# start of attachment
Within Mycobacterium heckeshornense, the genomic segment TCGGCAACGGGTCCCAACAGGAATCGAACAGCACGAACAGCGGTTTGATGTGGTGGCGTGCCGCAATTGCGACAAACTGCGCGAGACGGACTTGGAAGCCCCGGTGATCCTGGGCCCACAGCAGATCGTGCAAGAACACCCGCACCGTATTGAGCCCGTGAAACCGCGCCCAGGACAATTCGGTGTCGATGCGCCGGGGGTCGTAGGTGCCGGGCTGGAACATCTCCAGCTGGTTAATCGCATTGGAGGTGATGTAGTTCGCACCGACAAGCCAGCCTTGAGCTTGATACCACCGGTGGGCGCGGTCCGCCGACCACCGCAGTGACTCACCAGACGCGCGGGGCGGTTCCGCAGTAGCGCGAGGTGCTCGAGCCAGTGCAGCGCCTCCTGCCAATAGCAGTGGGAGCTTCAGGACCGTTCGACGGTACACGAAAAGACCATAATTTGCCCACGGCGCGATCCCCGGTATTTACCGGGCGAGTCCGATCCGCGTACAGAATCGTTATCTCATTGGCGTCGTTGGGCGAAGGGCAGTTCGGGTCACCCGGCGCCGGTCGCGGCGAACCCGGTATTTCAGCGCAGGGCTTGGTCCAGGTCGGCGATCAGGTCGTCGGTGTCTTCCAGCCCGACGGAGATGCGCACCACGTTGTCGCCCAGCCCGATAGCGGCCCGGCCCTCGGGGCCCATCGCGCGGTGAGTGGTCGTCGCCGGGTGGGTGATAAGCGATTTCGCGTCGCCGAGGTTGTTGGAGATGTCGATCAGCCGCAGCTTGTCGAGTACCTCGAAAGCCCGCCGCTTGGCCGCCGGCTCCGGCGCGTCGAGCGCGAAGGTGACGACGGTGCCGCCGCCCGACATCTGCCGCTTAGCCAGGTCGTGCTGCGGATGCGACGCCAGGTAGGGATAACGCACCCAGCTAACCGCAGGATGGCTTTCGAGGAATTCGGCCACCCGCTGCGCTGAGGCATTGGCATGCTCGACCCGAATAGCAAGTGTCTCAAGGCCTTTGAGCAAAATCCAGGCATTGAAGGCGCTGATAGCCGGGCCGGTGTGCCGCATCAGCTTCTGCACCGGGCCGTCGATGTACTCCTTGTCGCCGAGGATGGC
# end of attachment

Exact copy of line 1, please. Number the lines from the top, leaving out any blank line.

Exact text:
Within Mycobacterium heckeshornense, the genomic segment TCGGCAACGGGTCCCAACAGGAATCGAACAGCACGAACAGCGGTTTGATGTGGTGGCGTGCCGCAATTGCGACAAACTGCGCGAGACGGACTTGGAAGCCCCGGTGATCCTGGGCCCACAGCAGATCGTGCAAGAACACCCGCACCGTATTGAGCCCGTGAAACCGCGCCCAGGACAATTCGGTGTCGATGCGCCGGGGGTCGTAGGTGCCGGGCTGGAACATCTCCAGCTGGTTAATCGCATTGGAGGTGATGTAGTTCGCACCGACAAGCCAGCCTTGAGCTTGATACCACCGGTGGGCGCGGTCCGCCGACCACCGCAGTGACTCACCAGACGCGCGGGGCGGTTCCGCAGTAGCGCGAGGTGCTCGAGCCAGTGCAGCGCCTCCTGCCAATAGCAGTGGGAGCTTCAGGACCGTTCGACGGTACACGAAAAGACCATAATTTGCCCACGGCGCGATCCCCGGTATTTACCGGGCGAGTCCGATCCGCGTACAGAATCGTTATCTCATTGGCGTCGTTGGGCGAAGGGCAGTTCGGGTCACCCGGCGCCGGTCGCGGCGAACCCGGTATTTCAGCGCAGGGCTTGGTCCAGGTCGGCGATCAGGTCGTCGGTGTCTTCCAGCCCGACGGAGATGCGCACCACGTTGTCGCCCAGCCCGATAGCGGCCCGGCCCTCGGGGCCCATCGCGCGGTGAGTGGTCGTCGCCGGGTGGGTGATAAGCGATTTCGCGTCGCCGAGGTTGTTGGAGATGTCGATCAGCCGCAGCTTGTCGAGTACCTCGAAAGCCCGCCGCTTGGCCGCCGGCTCCGGCGCGTCGAGCGCGAAGGTGACGACGGTGCCGCCGCCCGACATCTGCCGCTTAGCCAGGTCGTGCTGCGGATGCGACGCCAGGTAGGGATAACGCACCCAGCTAACCGCAGGATGGCTTTCGAGGAATTCGGCCACCCGCTGCGCTGAGGCATTGGCATGCTCGACCCGAATAGCAAGTGTCTCAAGGCCTTTGAGCAAAATCCAGGCATTGAAGGCGCTGATAGCCGGGCCGGTGTGCCGCATCAGCTTCTGCACCGGGCCGTCGATGTACTCCTTGTCGCCGAGGATGGC